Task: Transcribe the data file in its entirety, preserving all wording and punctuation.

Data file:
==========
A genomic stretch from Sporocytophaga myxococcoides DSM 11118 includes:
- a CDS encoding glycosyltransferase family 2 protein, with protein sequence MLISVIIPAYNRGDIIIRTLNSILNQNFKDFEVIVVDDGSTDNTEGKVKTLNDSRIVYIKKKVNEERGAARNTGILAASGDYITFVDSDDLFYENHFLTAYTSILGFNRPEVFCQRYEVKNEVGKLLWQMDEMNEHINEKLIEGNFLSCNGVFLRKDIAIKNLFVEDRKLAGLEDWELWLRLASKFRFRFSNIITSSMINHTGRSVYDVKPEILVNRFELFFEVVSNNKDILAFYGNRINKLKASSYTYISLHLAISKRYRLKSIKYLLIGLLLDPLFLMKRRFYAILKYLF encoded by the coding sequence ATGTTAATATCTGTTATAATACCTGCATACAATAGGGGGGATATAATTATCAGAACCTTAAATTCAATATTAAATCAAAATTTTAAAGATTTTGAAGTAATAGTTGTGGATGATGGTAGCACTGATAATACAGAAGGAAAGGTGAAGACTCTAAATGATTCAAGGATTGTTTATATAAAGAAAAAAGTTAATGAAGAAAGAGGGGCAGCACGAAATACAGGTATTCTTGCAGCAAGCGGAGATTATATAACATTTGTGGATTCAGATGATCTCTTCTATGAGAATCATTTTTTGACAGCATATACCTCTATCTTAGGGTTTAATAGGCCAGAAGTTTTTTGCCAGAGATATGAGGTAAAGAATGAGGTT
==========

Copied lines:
A genomic stretch from Sporocytophaga myxococcoides DSM 11118 includes:
- a CDS encoding glycosyltransferase family 2 protein, with protein sequence MLISVIIPAYNRGDIIIRTLNSILNQNFKDFEVIVVDDGSTDNTEGKVKTLNDSRIVYIKKKVNEERGAARNTGILAASGDYITFVDSDDLFYENHFLTAYTSILGFNRPEVFCQRYEVKNEVGKLLWQMDEMNEHINEKLIEGNFLSCNGVFLRKDIAIKNLFVEDRKLAGLEDWELWLRLASKFRFRFSNIITSSMINHTGRSVYDVKPEILVNRFELFFEVVSNNKDILAFYGNRINKLKASSYTYISLHLAISKRYRLKSIKYLLIGLLLDPLFLMKRRFYAILKYLF encoded by the coding sequence ATGTTAATATCTGTTATAATACCTGCATACAATAGGGGGGATATAATTATCAGAACCTTAAATTCAATATTAAATCAAAATTTTAAAGATTTTGAAGTAATAGTTGTGGATGATGGTAGCACTGATAATACAGAAGGAAAGGTGAAGACTCTAAATGATTCAAGGATTGTTTATATAAAGAAAAAAGTTAATGAAGAAAGAGGGGCAGCACGAAATACAGGTATTCTTGCAGCAAGCGGAGATTATATAACATTTGTGGATTCAGATGATCTCTTCTATGAGAATCATTTTTTGACAGCATATACCTCTATCTTAGGGTTTAATAGGCCAGAAGTTTTTTGCCAGAGATATGAGGTAAAGAATGAGGTT